Saturday, November 19, 2011
It's Just a Shot Away
(photo via Digby, probably more or less viral at this point)
Yesterday someone being interviewed by NPR at an Occupy site said something along the lines of, "well, either the system is going to change, or we're going to smash them." That's a brave statement, coming from what sounded like a nice young woman of 20-something. Now what? Are we rushing towards Kent State? Four Dead in Ohio. It made a hell of a hook for Neil Young.
It might be argued that Nixon's over-reach at the Watergate is why Vietnam finally ended, and not with a bang but with more or less a whimper. And the military-industrial complex did not end with Vietnam, but went to school. And after a time we got Reagan, and Iran/Contra, and a country uninterested in more congressional inquiries into Presidential illegalities.
One hopes the righteous indignation fueling OWS finds some clear focus. There's no doubt the state efforts in Wisconsin, Ohio and elsewhere are related to the spirit of OWS. But I fear that street battles with police will galvanize no one but a hard Right that already fantasizes new Kent States and worse. People trying to drive home from work, and thwarted in their effort by masses of pedestrians with vague objections to overpaid speculators and bankers will most likely just pound their steering wheels and honk their horns till the jam is cleared. People trying to get home from work are, mostly, in the 99%. The bankers can, if necessary, rent a chopper.
I hope for the best. It seems to me that if there are to be changes for the better, they must come through a revitalization of good government--a government that can push back against this same 1%. The problem is, money is power. It's not a new problem, and the government we built to mitigate money has been systematically destroyed over the past forty or fifty years. There are countless studies of this process, if you care to find them. Our only real choice remains the simple bipolar one our politics gives us--D/R. We need a lot more good Ds. It's that simple. The statistic of the week is an historical one--in the aftermath of the Kent State massacre, most Americans sympathized with the Ohio National Guard.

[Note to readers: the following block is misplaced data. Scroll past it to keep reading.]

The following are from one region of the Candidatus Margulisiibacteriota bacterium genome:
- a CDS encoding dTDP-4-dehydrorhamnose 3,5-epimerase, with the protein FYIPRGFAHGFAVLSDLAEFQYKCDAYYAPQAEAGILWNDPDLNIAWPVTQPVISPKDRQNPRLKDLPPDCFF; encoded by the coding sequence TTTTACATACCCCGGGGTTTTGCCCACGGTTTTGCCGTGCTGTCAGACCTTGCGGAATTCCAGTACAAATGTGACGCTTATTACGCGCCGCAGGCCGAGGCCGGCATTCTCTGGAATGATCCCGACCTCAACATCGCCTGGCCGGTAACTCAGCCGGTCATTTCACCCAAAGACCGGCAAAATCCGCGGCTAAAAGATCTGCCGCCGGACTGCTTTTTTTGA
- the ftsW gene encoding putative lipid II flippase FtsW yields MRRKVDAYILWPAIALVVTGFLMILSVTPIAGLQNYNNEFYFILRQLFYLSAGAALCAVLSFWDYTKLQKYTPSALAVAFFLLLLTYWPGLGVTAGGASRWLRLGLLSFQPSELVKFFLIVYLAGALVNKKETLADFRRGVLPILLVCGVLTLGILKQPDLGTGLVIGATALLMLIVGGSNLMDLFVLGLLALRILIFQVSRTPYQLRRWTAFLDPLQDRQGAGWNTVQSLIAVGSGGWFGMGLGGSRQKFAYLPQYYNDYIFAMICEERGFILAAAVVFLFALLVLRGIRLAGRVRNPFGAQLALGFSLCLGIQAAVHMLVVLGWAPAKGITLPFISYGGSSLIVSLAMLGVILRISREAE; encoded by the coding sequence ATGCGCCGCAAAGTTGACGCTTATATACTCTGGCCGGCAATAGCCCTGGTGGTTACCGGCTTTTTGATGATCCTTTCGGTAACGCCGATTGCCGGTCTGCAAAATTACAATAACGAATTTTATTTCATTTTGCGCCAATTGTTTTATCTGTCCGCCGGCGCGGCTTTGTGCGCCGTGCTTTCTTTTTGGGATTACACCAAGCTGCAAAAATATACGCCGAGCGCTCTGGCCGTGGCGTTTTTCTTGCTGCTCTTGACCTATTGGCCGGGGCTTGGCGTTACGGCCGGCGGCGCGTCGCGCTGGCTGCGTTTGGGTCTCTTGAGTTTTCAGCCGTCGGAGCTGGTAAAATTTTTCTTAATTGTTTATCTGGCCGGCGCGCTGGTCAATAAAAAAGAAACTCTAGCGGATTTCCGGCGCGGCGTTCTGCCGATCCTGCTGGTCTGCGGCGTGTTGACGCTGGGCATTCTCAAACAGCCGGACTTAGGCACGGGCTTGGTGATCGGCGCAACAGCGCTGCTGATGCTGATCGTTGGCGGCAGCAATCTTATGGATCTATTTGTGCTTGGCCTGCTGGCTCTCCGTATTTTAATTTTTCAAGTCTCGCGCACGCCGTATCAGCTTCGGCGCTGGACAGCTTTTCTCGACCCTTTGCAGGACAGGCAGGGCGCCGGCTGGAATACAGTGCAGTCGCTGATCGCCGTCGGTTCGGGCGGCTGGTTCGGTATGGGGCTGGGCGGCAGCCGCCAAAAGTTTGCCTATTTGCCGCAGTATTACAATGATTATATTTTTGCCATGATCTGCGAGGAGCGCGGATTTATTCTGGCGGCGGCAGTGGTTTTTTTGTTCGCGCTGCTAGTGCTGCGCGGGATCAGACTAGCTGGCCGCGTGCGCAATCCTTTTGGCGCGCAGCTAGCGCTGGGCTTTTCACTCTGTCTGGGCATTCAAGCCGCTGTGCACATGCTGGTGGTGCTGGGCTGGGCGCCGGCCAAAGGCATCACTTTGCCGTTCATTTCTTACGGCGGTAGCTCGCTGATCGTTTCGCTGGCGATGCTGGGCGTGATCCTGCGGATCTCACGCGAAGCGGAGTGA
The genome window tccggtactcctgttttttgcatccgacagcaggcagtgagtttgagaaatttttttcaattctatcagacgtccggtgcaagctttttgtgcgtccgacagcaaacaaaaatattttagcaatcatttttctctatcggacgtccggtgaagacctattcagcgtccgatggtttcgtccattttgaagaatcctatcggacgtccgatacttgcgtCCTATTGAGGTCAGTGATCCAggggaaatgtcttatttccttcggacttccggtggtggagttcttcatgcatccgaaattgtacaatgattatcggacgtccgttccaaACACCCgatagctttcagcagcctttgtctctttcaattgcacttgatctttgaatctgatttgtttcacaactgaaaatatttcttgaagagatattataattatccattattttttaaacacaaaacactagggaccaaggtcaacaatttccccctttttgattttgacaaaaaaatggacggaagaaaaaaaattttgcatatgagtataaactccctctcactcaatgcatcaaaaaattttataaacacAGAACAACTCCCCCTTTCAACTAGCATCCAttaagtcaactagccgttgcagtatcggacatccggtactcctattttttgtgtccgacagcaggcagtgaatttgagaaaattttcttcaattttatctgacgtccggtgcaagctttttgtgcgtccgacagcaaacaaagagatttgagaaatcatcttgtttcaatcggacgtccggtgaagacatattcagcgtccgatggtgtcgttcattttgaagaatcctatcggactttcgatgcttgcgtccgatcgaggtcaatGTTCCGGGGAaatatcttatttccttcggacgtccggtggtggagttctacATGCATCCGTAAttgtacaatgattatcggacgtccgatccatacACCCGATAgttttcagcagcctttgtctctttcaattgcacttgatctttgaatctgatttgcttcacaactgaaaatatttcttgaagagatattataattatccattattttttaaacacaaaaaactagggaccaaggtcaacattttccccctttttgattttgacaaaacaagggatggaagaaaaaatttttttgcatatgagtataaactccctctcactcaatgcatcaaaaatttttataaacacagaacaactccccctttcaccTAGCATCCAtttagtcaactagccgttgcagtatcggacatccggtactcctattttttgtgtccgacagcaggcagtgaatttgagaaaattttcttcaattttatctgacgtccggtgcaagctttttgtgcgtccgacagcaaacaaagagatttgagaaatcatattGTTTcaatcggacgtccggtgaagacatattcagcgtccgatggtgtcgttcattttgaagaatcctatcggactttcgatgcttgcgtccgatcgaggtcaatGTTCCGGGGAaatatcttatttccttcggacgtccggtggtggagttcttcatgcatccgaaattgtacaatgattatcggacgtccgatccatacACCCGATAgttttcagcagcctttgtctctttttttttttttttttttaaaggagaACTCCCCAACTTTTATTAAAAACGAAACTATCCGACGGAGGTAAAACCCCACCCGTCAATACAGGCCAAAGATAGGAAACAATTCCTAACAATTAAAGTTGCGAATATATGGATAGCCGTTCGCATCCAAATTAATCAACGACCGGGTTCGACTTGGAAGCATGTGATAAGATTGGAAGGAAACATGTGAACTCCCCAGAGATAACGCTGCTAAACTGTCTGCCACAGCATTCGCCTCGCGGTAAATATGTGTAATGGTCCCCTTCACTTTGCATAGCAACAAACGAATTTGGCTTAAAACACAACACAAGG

While the exercise of homespun democracy in the Occupy camps seems to cause joy and wonderment to those who experience it, the fact is that the Occupy Movement needs seasoned leadership and focus. There was a moment in the immediate aftermath of Woodstock when some imagined a new world had been invented. It wasn't that long before Altamont revised that view. I'd recommend a nice Saturday night double feature, before you head out to the barracades: Woodstock, then Gimme Shelter.
In the fall of '69 I headed out to San Francisco. I'd heard about all the fun, the new world awaiting. It was fun, when I got there. At the movies, joints would simply come down the aisles. Same with catching a ride from San Francisco over to Oakland. Everybody was stoned. At the corner of Height and Ashbury, bikers would lounge on their Harleys whispering "acid, speed, pot." People drummed in the park for hours on end. After a winter of poverty, I got on a Trailways and headed back to North Carolina realities. I applied for a job in the Durham County social services system, and was told not to wear "curious shoes" to my next interview. I was also told that I was "overqualified." Kent State was still in the future, and the Vietnam war had 5 years to run. I started playing fiddle in the Fuzzy Mountain String Band, and edited books at Duke University Press for a living. My draft number was 310 as I recall.
Smashing the system, that's the ticket. Thing is, people want order. If you don't take that fact into account, you may run into it on a dark night, unexpected.
Update: The plain fact that we humans can manage to hold contradictory "positions" at the same instance is well illustrated by the Occupy situation, and by the following post:
If voters would just take the small step of noticing the gross inconsistencies which emanate daily from the Right, they could then reach out for opportunities to improve government which come their way now and then in the form of honest, capable candidates and even now and then folks hoping for re-election. Without the endless appeals to cliche, prejudice, illusory class snobbery and down right panic, the Republicans have absolutely nothing to run on in their quest to destroy government. Mr. Romney is their "best" candidate; he could have been drawn by Tom Tomorrow.